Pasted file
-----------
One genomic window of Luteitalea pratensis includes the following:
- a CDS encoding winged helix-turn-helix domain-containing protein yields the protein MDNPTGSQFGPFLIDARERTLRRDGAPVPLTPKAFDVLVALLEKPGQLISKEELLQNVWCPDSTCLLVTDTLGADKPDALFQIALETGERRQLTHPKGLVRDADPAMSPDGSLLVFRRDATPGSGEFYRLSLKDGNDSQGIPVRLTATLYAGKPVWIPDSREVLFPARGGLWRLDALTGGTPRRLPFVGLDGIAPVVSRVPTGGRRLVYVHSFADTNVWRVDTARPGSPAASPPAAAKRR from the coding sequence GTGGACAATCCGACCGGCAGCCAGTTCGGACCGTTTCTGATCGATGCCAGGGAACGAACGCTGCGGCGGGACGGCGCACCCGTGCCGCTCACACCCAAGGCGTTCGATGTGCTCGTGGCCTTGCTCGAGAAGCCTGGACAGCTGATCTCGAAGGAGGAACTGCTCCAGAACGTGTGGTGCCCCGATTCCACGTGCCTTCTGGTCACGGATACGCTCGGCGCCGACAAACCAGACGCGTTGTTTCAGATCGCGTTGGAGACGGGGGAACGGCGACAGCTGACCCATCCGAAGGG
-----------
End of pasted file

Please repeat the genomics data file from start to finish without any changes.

One genomic window of Luteitalea pratensis includes the following:
- a CDS encoding winged helix-turn-helix domain-containing protein yields the protein MDNPTGSQFGPFLIDARERTLRRDGAPVPLTPKAFDVLVALLEKPGQLISKEELLQNVWCPDSTCLLVTDTLGADKPDALFQIALETGERRQLTHPKGLVRDADPAMSPDGSLLVFRRDATPGSGEFYRLSLKDGNDSQGIPVRLTATLYAGKPVWIPDSREVLFPARGGLWRLDALTGGTPRRLPFVGLDGIAPVVSRVPTGGRRLVYVHSFADTNVWRVDTARPGSPAASPPAAAKRR from the coding sequence GTGGACAATCCGACCGGCAGCCAGTTCGGACCGTTTCTGATCGATGCCAGGGAACGAACGCTGCGGCGGGACGGCGCACCCGTGCCGCTCACACCCAAGGCGTTCGATGTGCTCGTGGCCTTGCTCGAGAAGCCTGGACAGCTGATCTCGAAGGAGGAACTGCTCCAGAACGTGTGGTGCCCCGATTCCACGTGCCTTCTGGTCACGGATACGCTCGGCGCCGACAAACCAGACGCGTTGTTTCAGATCGCGTTGGAGACGGGGGAACGGCGACAGCTGACCCATCCGAAGGG